The competitive sport of civilian driving

From the Editor's Desk

Then there are the people heading up Cornelia and as they approach Route 3 and the lane evolves from single to double, they lane-switch 50 times and risk an accident to ensure they secure a spot in the lane that provides them with an extra foot up the road. The comical thing here is that even if they nab the lane and secure an extra car length, they often end up two lights down Route 3 at least four car lengths behind me.

Is there some sort of waiver out there people have access to that releases them from any liability as long as they are engaged in the competitive sport of driving? If there is, I don’t understand the benefit of it, as you would think they would be happy, except these drivers look like rabid lunatics behind the wheel out to catch the criminal who kicked their toy poodle.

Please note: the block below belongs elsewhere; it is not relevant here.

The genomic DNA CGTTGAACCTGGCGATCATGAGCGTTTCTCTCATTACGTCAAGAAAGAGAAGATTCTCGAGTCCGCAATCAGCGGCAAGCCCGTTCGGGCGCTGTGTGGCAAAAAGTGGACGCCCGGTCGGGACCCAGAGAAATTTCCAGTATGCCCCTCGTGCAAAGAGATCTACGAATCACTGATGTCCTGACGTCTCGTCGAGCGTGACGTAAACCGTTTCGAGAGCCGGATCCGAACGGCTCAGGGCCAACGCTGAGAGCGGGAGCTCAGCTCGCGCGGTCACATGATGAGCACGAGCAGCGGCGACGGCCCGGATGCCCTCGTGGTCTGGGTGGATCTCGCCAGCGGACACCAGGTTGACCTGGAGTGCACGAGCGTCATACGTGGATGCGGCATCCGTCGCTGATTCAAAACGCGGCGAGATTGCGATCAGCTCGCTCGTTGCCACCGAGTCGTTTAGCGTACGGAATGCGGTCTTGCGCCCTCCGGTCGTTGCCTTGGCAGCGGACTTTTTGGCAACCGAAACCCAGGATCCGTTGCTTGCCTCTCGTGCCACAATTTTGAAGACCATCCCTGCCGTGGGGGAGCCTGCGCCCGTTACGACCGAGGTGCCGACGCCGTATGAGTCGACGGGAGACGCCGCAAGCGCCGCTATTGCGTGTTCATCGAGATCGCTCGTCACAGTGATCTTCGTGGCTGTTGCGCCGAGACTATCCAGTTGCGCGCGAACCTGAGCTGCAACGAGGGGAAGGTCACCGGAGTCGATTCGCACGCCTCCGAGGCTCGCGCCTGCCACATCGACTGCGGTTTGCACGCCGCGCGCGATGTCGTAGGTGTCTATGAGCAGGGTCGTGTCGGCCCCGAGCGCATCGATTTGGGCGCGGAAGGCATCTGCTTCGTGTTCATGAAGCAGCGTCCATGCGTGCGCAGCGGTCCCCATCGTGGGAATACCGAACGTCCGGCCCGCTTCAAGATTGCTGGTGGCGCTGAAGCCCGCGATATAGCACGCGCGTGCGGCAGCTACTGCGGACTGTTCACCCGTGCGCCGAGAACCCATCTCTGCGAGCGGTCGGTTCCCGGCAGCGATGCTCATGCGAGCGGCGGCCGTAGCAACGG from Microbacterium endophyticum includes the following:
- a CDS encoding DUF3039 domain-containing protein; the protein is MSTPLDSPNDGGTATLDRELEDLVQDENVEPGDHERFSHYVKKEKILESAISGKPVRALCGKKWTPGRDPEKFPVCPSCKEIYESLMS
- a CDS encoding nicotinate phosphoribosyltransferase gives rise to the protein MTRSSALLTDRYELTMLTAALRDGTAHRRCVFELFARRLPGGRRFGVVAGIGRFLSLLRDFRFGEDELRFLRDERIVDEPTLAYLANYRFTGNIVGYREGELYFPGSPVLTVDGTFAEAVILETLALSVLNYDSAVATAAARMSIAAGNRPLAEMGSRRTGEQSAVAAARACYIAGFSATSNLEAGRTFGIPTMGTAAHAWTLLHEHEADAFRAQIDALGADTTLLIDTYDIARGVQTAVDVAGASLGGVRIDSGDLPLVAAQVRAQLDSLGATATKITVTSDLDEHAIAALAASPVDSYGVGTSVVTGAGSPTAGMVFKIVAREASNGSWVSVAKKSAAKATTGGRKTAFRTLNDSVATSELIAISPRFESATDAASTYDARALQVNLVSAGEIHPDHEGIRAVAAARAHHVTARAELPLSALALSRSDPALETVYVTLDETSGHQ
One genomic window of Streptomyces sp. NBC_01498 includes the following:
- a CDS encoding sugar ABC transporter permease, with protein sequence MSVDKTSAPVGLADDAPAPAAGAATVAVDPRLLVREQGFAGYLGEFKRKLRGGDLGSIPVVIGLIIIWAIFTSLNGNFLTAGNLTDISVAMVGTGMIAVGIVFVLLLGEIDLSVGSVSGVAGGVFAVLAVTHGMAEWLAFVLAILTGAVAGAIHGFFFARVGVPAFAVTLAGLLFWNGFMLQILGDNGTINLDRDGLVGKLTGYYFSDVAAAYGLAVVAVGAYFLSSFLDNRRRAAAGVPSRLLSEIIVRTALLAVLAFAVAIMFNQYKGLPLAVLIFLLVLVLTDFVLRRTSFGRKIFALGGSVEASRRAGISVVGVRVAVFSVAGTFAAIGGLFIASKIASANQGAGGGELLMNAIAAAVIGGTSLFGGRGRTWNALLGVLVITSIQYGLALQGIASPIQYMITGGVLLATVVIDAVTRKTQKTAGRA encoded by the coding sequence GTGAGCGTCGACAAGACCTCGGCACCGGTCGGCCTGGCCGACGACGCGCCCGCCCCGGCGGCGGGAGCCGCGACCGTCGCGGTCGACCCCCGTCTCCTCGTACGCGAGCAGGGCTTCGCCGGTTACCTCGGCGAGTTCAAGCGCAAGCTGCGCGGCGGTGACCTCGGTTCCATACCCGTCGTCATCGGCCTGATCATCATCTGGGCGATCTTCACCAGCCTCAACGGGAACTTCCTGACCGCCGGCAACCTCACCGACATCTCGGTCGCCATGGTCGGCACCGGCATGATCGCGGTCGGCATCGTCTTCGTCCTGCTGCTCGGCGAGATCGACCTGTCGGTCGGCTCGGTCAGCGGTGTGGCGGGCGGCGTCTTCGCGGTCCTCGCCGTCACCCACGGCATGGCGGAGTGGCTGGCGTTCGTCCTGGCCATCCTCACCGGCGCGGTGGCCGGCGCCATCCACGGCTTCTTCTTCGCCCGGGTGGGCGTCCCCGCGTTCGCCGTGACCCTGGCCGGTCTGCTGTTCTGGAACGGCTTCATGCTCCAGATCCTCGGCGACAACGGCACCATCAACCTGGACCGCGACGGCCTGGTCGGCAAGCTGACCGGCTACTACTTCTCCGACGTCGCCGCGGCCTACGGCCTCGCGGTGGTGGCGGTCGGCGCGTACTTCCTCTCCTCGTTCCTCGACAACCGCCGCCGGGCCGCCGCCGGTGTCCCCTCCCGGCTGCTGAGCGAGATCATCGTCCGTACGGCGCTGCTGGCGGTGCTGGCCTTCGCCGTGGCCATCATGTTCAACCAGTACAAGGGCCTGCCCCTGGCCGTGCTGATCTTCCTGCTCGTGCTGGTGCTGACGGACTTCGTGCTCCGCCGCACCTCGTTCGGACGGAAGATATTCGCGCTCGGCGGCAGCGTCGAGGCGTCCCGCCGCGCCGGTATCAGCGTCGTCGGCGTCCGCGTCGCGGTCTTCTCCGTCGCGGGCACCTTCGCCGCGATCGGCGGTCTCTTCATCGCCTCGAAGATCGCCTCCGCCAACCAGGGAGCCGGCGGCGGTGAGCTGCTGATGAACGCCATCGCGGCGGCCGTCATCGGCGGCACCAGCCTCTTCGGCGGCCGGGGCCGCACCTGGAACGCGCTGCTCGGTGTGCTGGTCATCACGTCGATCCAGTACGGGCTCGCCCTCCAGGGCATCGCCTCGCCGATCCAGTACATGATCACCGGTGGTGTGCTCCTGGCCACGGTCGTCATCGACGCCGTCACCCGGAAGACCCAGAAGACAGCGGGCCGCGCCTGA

The motorists I understand the least are those who drive 10 miles below the speed limit on rural roads, but then slam their feet against the pedal and jump well beyond the speed limit whenever the driver behind them has a legal opportunity to pass. Then, they slow down again, puttering along as they count Maple tree leaves.

But the drivers that frustrate me are the ones who refuse to allow someone clearly in a hurry pass them, especially whan the motorist in a rush uses his or her four-ways and employs the horn. Many times such drivers are dangers to the road and merely deranged participants in the sport of competitive driving. But there are also times when the driver behind trying to pass is in the midst of an emergency and needs to get somewhere much quicker than the drivers caught up in a race that solely exists in the minds of those willing to risk bodily harm to reach Target a few seconds faster than the car trapped behind them.

Reach Editor Stephen Bartlett at stephen@denpubs.com.

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